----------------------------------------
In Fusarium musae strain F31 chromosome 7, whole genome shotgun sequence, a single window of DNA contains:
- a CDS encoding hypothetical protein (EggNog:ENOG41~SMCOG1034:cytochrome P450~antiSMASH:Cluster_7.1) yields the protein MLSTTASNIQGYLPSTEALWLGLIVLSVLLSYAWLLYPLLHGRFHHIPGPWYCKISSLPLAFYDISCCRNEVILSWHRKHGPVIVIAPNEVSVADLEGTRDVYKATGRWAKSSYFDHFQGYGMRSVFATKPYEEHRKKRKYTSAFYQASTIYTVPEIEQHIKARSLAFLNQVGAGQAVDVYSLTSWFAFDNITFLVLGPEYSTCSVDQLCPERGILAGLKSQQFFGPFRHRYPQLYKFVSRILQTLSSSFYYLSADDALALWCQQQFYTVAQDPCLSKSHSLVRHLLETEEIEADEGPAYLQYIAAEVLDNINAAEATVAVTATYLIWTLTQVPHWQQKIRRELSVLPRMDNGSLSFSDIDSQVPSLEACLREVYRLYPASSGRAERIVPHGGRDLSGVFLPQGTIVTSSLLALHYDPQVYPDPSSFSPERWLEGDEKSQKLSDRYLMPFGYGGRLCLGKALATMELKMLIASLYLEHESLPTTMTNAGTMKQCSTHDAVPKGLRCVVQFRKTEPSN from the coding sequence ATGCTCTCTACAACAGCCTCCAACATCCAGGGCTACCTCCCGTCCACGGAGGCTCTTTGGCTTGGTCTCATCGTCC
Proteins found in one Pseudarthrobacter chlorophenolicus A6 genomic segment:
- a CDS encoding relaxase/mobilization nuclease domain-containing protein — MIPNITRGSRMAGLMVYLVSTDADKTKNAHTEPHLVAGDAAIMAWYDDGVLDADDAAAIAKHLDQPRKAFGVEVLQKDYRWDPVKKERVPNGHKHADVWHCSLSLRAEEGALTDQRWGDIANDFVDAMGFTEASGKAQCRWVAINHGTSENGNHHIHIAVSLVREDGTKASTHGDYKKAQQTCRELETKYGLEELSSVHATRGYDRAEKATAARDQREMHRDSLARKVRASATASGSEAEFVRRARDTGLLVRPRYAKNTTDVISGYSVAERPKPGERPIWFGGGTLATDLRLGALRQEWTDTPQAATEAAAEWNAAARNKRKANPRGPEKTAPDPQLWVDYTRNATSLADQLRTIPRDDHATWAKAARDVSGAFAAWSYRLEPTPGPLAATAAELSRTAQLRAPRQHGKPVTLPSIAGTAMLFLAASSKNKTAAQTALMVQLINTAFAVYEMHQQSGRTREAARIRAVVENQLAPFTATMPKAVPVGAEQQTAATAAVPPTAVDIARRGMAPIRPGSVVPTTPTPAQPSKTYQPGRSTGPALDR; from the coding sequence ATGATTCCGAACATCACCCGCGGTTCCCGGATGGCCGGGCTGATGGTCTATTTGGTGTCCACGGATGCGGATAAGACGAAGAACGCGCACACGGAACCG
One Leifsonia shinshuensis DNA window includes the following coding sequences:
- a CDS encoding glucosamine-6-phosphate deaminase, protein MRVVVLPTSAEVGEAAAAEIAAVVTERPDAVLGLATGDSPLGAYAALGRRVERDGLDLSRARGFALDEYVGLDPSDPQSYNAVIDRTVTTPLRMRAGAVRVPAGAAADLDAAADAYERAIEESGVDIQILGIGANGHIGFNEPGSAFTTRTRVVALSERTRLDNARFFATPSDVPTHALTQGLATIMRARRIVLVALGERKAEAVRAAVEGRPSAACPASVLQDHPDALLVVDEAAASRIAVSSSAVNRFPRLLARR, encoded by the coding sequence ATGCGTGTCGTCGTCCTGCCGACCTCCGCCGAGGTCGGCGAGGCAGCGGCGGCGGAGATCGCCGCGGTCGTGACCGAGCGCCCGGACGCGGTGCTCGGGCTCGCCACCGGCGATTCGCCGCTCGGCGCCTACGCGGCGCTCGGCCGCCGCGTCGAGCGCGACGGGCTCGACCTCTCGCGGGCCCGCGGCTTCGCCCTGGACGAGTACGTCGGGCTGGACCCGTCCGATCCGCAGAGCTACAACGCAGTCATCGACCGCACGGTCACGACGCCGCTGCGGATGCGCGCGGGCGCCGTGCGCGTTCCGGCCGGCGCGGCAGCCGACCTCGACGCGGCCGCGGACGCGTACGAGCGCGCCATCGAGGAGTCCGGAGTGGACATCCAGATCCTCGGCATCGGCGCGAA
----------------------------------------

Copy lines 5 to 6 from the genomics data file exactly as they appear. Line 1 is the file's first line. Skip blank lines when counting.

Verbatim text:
One Leifsonia shinshuensis DNA window includes the following coding sequences:
- a CDS encoding glucosamine-6-phosphate deaminase, protein MRVVVLPTSAEVGEAAAAEIAAVVTERPDAVLGLATGDSPLGAYAALGRRVERDGLDLSRARGFALDEYVGLDPSDPQSYNAVIDRTVTTPLRMRAGAVRVPAGAAADLDAAADAYERAIEESGVDIQILGIGANGHIGFNEPGSAFTTRTRVVALSERTRLDNARFFATPSDVPTHALTQGLATIMRARRIVLVALGERKAEAVRAAVEGRPSAACPASVLQDHPDALLVVDEAAASRIAVSSSAVNRFPRLLARR, encoded by the coding sequence ATGCGTGTCGTCGTCCTGCCGACCTCCGCCGAGGTCGGCGAGGCAGCGGCGGCGGAGATCGCCGCGGTCGTGACCGAGCGCCCGGACGCGGTGCTCGGGCTCGCCACCGGCGATTCGCCGCTCGGCGCCTACGCGGCGCTCGGCCGCCGCGTCGAGCGCGACGGGCTCGACCTCTCGCGGGCCCGCGGCTTCGCCCTGGACGAGTACGTCGGGCTGGACCCGTCCGATCCGCAGAGCTACAACGCAGTCATCGACCGCACGGTCACGACGCCGCTGCGGATGCGCGCGGGCGCCGTGCGCGTTCCGGCCGGCGCGGCAGCCGACCTCGACGCGGCCGCGGACGCGTACGAGCGCGCCATCGAGGAGTCCGGAGTGGACATCCAGATCCTCGGCATCGGCGCGAA